You are confident that the left hand blob of the second layer is correct, because you have also done the other blob in that layer, therefore at that level of abstraction you know that things fit together to make the whole (their parent in the layer above). Then, at the third layer, you only need to do the first two blobs in from the left before going to a more detailed layer, as they are all the parts of their parent in layer two, and you’re confident in the parent as I’ve previously described. And so on.
Concrete details are reached more quickly and with less cost than with BDUF, but there is more confidence than in the previous diagram that they will fit with other concrete details, because they are surrounded by the appropriate amount of design.
I think that programmers, including me, often have a skewed view of testing. It’s very easy to extrapolate (wrongly) from unit testing and assume that all testing can be broken down into a series of test cases, which can then be automated.
We could say that a test case is a question you want to ask of the product. That leaves enormous scope for what a test case could address. Please, let’s not confuse test cases with testing. No other field that involves complex cognitive activity uses “cases” to structure its work; not management, programming, piloting, research, parenting…
A colleague of his, James Bach, co-authored an interesting paper saying that testing != test cases. It goes into much more depth and is really worth the read.
If you are a programmer like me (or a recruiter, manager, etc.) then there are all sorts of invalid assumptions and prejudices that the paper could dredge up. Testing done properly is an activity done by skilled people. It might be automated, it might entirely manual, or somewhere in between. It might have detailed test cases, it might have none, or it might assemble something on the fly from small pieces of structure.
It will think about users, risk, cost, value, and system behaviour cf user need. It is a much broader thing than merely sitting at a computer working through a list of test cases in a spreadsheet – it will respond to information about the system’s behaviour as the testing uncovers it.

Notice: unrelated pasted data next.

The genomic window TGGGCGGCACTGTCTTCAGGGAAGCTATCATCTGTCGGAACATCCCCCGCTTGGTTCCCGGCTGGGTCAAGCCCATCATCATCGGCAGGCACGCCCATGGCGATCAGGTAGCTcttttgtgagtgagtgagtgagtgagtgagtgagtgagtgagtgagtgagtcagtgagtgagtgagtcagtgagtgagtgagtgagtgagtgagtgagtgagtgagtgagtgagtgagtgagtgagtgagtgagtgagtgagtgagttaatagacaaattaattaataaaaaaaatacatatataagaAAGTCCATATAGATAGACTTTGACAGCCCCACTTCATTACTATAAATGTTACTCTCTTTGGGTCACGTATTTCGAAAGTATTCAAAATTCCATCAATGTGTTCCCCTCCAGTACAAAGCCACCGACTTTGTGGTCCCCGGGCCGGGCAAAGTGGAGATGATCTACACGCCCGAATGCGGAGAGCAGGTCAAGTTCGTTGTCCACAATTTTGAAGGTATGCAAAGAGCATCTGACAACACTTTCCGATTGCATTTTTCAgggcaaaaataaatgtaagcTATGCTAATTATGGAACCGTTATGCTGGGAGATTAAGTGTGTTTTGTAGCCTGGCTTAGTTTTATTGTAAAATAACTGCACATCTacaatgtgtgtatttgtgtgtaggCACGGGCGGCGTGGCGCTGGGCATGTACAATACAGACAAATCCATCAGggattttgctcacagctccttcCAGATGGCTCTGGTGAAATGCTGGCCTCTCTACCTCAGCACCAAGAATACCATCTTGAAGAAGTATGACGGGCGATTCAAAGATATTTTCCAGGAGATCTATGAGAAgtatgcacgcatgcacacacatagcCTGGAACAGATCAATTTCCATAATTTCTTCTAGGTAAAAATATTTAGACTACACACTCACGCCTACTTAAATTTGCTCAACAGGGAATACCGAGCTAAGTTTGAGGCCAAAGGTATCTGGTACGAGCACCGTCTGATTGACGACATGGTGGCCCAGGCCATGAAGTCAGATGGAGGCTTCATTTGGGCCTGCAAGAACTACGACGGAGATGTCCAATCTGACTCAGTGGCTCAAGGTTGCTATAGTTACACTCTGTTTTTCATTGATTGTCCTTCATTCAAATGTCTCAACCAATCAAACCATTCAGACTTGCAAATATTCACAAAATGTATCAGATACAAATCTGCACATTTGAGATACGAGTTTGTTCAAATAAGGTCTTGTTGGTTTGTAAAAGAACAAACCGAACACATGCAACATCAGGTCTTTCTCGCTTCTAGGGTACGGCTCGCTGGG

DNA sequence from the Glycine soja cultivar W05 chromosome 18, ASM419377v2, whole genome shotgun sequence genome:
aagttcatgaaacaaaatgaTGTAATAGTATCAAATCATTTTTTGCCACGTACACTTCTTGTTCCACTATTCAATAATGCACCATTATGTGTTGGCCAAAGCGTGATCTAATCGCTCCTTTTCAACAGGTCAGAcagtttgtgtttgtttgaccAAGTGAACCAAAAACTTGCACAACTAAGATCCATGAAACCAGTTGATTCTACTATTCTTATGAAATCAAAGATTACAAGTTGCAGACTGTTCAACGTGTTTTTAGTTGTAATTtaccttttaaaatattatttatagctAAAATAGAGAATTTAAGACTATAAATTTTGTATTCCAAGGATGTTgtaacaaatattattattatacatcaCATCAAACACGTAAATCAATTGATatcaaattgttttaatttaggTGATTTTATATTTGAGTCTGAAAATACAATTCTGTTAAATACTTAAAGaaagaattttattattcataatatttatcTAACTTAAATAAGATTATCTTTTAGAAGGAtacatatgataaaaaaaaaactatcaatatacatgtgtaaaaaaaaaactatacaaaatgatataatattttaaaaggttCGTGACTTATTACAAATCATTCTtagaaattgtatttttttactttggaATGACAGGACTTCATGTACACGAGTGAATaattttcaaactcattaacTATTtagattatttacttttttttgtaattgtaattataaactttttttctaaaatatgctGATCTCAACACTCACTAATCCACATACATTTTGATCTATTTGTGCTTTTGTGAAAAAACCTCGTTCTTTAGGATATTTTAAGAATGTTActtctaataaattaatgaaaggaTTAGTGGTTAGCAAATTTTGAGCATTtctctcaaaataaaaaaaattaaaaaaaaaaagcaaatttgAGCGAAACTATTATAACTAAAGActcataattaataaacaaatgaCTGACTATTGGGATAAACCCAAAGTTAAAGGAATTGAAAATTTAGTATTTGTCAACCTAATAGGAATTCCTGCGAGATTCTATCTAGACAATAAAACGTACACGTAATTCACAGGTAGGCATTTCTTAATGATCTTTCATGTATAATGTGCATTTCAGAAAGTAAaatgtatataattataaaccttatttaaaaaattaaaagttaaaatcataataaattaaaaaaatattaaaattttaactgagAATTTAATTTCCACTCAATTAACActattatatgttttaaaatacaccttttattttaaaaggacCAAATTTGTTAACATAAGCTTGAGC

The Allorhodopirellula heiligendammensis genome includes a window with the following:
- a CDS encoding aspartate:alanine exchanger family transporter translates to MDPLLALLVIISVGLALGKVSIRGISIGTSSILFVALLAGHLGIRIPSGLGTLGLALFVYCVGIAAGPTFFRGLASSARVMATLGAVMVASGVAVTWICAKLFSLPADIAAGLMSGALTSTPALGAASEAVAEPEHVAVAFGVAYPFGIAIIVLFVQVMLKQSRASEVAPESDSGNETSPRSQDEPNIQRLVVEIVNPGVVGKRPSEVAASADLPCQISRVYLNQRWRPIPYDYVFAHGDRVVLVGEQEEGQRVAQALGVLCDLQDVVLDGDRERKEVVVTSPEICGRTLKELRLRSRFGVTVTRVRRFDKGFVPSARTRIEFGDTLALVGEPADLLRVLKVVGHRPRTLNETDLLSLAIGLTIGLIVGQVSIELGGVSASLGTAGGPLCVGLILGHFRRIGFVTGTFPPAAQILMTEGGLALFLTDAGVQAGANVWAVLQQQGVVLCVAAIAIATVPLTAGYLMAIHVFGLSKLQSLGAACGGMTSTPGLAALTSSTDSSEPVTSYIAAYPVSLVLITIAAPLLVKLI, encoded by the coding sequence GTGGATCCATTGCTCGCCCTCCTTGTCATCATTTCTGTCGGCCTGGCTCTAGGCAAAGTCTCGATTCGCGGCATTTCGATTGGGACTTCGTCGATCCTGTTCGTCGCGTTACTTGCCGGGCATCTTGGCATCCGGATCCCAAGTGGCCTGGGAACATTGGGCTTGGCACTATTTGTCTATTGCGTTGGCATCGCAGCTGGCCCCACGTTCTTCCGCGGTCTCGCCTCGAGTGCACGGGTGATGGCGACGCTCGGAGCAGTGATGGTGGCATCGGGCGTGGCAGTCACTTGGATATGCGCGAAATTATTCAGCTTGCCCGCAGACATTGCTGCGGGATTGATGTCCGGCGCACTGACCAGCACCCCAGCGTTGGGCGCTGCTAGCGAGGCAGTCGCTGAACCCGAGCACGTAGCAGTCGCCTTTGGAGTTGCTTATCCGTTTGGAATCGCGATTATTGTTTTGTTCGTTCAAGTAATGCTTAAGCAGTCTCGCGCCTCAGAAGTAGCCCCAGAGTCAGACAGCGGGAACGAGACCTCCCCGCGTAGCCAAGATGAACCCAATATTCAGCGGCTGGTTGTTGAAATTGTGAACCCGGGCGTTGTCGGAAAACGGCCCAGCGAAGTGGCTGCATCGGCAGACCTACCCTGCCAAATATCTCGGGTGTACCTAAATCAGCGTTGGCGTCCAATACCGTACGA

While test cases can be useful, their over-importance can be a symptom of a wide-ranging problem that affects many things, like how people’s worth and performance is judged, who gets blamed for what and when, who gets to decide what and when, and so on.
They both say it much better than I could, so I will leave it at that – please read the paper.
Documentation isn’t something that just professional technical authors do. There are programmer blogs (like this one), RFP responses, internal HowTos on an intranet etc. I think that everyone, even programmers, should know how to write.
You might be wondering why I have included documentation in this thing about reductionism. Too often authors seem to believe that technical writing can be reduced to emitting technical details. There might be some mistaken pride here – where the sub-text is look at all the technical detail I understand. I really disagree – I see it as an example of inefficiency, ineffectiveness, and a lack of empathy with the user (reader). Technical writing, like visualisations, should develop understanding in someone else’s head, usually to achieve an objective.
When I recently tried to learn about SAML, I got very frustrated. I wanted an introduction to the area, that wasn’t merely a diluted version of an in-depth technical discussion, but couldn’t find one. I wanted to know Why before I was told What and How. An introduction isn’t a watered-down substitute for the real thing – it’s scaffolding around the detail. The introduction gives you the higher-level things from the tree diagrams above, ready for the lower-level details to have a tidy home to hang from.
In the end I wrote the SAML introduction that I hoped I would have found.
There are several things in the current development world, such as automation, measurement and unit testing, that can lead you towards reductionism. Those things are good when done well, but inappropriate reductionism isn’t a price worth paying for them. Skipping higher-level parts of a task can often be a false economy.